at least one riser pipe string extending between the wellhead and the platform and including a plurality of riser pipes engaged end-to-end with each pipe including an upper bell-shaped end and a lower spigot-shaped end inserted into the bell-shaped end of the immediately adjacent riser pipe therebelow, an enlarged juncture of the bell-shaped end of each riser pipe resting lay gravity on and supported by one of the support members.
24. The riser pipe assembly of claim 23 wherein said cable extends through an opening in each support member, and the support member is vertically located and supported on the cable by a stop member fixed to the cable.
25. The riser pipe assembly of claim 24 wherein said stop member comprises a stop sleeve clamped to the cable.
26. The riser pipe assembly of claim 23, including a plurality of said riser pipe strings angularly spaced about said cable, with each support member supporting the bell-shaped end of a riser pipe in each string.
27. The riser pipe assembly of claim 26, including cinch means surrounding the riser pipe strings to hold the strings in a cluster about the cable.
28. The riser pipe assembly of claim 23, including resilient seal means between the inside of the bell-shaped end and the outside of the spigot-shaped end of each pair of engaged pipes.
Description
FIELD OF THE INVENTION

This invention generally relates to the art of riser pipe assemblies and, particularly, to such assemblies for interconnecting a subsea wellhead on an ocean floor with an above-surface platform.

BACKGROUND OF THE INVENTION

Floating or anchored production systems have been used to transfer fluids, such as crude oil and natural gas, between subsea installations and the water surface in offshore areas. Whereas, fixed platforms have been common for many years in such production systems, floating platforms have become attractive as petroleum production extends water depths beyond the economic and physical limitations of fixed platforms. Generally, fluid handling lines or conduits are used to transfer the hydrocarbons between the subsea wellheads on the ocean floor and the above-surface platforms. As is known in the art, these lines or conduits commonly are called "production riser pipe strings" which permit the movement of fluids from the wellhead to the platform and "drilling riser pipe strings" which permit drilling pipe strings to be lowered into and raised from the wellhead and provide a conduit through which drilling fluid may be returned to the above-surface installation during drilling operations. In essence, a riser pipe string simply is a plurality of tubular riser pipes connected end-to-end between the wellhead and the drilling installation.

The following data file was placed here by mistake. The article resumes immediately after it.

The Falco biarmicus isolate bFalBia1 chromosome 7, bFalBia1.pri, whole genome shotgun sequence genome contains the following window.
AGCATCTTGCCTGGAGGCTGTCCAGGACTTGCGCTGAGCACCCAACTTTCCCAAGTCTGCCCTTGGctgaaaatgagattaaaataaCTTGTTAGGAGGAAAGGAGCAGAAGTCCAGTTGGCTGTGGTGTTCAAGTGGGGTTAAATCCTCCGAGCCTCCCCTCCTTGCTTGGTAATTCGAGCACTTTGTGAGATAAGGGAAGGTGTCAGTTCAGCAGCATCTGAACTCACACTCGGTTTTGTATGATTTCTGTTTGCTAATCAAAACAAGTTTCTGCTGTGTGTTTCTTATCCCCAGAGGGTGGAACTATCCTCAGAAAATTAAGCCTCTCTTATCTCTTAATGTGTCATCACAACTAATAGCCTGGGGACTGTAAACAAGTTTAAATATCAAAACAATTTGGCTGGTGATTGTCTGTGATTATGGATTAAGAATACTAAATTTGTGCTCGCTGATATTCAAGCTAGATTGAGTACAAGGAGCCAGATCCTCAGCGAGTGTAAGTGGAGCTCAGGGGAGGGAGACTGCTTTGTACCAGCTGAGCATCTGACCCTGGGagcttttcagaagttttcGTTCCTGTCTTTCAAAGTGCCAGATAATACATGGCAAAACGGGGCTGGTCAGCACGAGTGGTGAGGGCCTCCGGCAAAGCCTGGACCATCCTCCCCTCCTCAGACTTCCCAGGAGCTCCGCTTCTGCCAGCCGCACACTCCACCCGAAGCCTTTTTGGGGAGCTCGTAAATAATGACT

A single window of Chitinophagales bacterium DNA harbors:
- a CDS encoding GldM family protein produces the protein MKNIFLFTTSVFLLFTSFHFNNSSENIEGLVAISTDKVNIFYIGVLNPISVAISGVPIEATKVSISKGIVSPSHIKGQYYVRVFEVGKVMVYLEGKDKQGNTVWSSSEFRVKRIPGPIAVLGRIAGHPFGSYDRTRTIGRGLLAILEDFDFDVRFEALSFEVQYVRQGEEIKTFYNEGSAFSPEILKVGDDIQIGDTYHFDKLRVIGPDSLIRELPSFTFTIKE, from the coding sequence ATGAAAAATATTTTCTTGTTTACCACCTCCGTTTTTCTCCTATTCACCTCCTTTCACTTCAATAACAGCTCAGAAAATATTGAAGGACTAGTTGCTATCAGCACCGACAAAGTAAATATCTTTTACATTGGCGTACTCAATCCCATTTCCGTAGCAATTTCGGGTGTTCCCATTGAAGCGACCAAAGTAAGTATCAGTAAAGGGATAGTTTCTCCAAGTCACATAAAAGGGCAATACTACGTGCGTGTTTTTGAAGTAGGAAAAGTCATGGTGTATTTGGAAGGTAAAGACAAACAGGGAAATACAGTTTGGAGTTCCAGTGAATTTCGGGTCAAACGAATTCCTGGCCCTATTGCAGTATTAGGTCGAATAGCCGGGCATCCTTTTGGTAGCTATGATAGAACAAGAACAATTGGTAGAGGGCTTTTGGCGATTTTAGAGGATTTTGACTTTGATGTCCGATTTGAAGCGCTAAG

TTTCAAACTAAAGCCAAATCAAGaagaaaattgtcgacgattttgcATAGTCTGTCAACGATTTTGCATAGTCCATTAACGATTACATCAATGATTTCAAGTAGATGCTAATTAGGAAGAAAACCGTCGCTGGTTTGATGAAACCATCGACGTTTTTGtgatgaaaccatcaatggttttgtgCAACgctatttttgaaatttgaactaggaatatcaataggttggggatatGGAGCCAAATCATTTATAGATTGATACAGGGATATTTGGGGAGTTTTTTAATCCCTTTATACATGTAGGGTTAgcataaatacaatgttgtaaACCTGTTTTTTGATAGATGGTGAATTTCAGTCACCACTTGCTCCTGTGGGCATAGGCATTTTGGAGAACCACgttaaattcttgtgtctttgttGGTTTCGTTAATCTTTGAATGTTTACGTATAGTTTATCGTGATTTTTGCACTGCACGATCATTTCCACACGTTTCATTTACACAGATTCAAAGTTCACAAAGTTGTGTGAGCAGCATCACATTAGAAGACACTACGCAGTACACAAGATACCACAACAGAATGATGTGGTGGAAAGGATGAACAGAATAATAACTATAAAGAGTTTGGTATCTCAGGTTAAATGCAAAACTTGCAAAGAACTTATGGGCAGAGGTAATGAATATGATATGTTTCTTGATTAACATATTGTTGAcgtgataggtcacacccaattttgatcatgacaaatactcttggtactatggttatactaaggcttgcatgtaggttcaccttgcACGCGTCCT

As deeper and deeper hydrocarbon reservoirs are discovered, it seems that ever increasingly complex and sophisticated production systems have been developed, including the riser pipe strings, between the wellhead and the drilling installation. Most riser pipe strings include couplings which fairly rigidly interconnect the riser pipes in an end-to-end string. The couplings of opposing pipe ends interconnect, such as by threaded male and female coupling components. The couplings most often are fabricated at least in part of metal material. Such couplings are quite limiting in resiliency and are compliantly restrained in lateral directions, allowing only limited sway, surge and yaw, all of which is undesirable in subsea applications.

The present invention is directed to providing an extremely simple, yet efficient, riser pipe assembly or system which is very compliant in use and completely eliminates the need for tensile load carrying couplings or connections between the individual pipes of the riser pipe strings. With the present invention, each pipe is supported individually rather than supporting an entire pipe string or substantial portion thereof. In addition, the system of the invention invites the use of low cost, lightweight, corrosion resistant composite riser pipes which, heretofore, have not been popular in wellhead applications.

Heretofore, composite riser pipes have been considered undesirable because of their low value of axial modulus in comparison to higher values of metal riser pipes, such as of steel. The present invention overcomes this limitation by combining the desirable axial modulus of metal in a supporting cable and the desirable features of composite pipes as well.